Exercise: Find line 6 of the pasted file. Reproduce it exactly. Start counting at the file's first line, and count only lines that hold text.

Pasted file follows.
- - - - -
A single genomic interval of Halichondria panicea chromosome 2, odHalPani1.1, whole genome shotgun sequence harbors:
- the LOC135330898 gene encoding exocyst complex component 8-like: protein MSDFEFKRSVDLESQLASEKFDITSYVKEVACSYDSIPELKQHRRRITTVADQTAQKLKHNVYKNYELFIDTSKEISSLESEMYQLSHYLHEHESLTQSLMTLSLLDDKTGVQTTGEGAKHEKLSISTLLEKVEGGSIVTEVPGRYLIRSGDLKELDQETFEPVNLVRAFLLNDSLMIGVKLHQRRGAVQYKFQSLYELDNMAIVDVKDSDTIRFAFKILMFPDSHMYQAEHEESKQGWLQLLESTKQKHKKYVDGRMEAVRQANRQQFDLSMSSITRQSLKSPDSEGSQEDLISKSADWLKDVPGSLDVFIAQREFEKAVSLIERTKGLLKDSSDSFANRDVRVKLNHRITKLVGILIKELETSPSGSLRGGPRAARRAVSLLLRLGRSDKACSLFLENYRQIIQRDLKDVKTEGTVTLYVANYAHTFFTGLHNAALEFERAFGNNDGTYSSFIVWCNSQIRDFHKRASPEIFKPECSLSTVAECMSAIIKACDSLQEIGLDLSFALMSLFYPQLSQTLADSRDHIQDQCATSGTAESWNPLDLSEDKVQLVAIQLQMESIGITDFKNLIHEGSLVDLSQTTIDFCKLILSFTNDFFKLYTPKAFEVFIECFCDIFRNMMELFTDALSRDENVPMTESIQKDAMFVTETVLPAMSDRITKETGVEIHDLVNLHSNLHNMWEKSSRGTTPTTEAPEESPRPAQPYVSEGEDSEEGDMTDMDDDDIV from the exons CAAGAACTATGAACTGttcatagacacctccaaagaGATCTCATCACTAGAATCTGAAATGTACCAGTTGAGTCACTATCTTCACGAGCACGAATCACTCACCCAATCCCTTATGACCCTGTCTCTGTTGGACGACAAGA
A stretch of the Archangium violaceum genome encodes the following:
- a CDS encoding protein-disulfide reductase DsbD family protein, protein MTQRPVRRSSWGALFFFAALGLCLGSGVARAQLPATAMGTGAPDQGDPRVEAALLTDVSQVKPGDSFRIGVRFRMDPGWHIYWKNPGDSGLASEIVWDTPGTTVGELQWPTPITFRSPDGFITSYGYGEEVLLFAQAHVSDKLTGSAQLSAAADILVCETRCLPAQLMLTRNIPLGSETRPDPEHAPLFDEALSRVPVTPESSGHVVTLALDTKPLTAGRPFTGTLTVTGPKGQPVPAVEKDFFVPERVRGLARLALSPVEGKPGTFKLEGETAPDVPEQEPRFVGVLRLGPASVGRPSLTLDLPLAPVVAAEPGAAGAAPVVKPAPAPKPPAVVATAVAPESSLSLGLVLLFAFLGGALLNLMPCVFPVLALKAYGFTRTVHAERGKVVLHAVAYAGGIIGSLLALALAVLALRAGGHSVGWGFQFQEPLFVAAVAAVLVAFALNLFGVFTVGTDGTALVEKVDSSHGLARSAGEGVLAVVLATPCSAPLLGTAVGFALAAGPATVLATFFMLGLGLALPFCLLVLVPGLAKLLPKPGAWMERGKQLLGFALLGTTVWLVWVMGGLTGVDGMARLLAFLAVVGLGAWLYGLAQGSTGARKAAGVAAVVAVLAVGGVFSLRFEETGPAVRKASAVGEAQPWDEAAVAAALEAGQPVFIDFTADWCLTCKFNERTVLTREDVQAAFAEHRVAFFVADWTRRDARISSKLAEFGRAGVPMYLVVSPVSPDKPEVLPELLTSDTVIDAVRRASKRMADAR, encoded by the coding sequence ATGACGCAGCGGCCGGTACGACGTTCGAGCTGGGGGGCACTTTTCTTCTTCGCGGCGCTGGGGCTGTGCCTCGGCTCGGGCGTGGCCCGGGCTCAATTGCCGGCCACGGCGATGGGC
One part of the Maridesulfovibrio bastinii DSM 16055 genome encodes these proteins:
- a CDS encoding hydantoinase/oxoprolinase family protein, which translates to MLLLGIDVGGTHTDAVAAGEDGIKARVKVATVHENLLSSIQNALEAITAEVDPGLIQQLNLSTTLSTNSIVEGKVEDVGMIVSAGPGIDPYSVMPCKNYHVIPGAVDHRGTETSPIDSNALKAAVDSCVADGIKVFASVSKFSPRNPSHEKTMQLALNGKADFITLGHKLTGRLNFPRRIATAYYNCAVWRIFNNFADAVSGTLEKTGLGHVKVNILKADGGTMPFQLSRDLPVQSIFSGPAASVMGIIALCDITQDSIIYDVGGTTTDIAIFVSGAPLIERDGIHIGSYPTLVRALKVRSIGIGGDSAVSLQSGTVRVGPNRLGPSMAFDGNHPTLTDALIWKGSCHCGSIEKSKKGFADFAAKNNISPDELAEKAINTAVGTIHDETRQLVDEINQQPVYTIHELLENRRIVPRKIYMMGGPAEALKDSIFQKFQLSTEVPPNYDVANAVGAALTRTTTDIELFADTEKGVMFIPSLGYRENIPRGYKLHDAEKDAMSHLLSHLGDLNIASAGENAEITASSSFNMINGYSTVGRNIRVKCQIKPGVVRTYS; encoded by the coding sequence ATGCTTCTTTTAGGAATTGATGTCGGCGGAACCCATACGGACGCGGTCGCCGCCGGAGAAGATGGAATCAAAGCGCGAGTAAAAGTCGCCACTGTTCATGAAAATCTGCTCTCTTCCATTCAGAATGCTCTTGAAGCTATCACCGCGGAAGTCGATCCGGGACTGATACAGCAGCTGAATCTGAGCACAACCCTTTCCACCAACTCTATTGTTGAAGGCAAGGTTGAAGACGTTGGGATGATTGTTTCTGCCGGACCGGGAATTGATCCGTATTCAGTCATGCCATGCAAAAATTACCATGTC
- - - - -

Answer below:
- a CDS encoding hydantoinase/oxoprolinase family protein, which translates to MLLLGIDVGGTHTDAVAAGEDGIKARVKVATVHENLLSSIQNALEAITAEVDPGLIQQLNLSTTLSTNSIVEGKVEDVGMIVSAGPGIDPYSVMPCKNYHVIPGAVDHRGTETSPIDSNALKAAVDSCVADGIKVFASVSKFSPRNPSHEKTMQLALNGKADFITLGHKLTGRLNFPRRIATAYYNCAVWRIFNNFADAVSGTLEKTGLGHVKVNILKADGGTMPFQLSRDLPVQSIFSGPAASVMGIIALCDITQDSIIYDVGGTTTDIAIFVSGAPLIERDGIHIGSYPTLVRALKVRSIGIGGDSAVSLQSGTVRVGPNRLGPSMAFDGNHPTLTDALIWKGSCHCGSIEKSKKGFADFAAKNNISPDELAEKAINTAVGTIHDETRQLVDEINQQPVYTIHELLENRRIVPRKIYMMGGPAEALKDSIFQKFQLSTEVPPNYDVANAVGAALTRTTTDIELFADTEKGVMFIPSLGYRENIPRGYKLHDAEKDAMSHLLSHLGDLNIASAGENAEITASSSFNMINGYSTVGRNIRVKCQIKPGVVRTYS; encoded by the coding sequence ATGCTTCTTTTAGGAATTGATGTCGGCGGAACCCATACGGACGCGGTCGCCGCCGGAGAAGATGGAATCAAAGCGCGAGTAAAAGTCGCCACTGTTCATGAAAATCTGCTCTCTTCCATTCAGAATGCTCTTGAAGCTATCACCGCGGAAGTCGATCCGGGACTGATACAGCAGCTGAATCTGAGCACAACCCTTTCCACCAACTCTATTGTTGAAGGCAAGGTTGAAGACGTTGGGATGATTGTTTCTGCCGGACCGGGAATTGATCCGTATTCAGTCATGCCATGCAAAAATTACCATGTC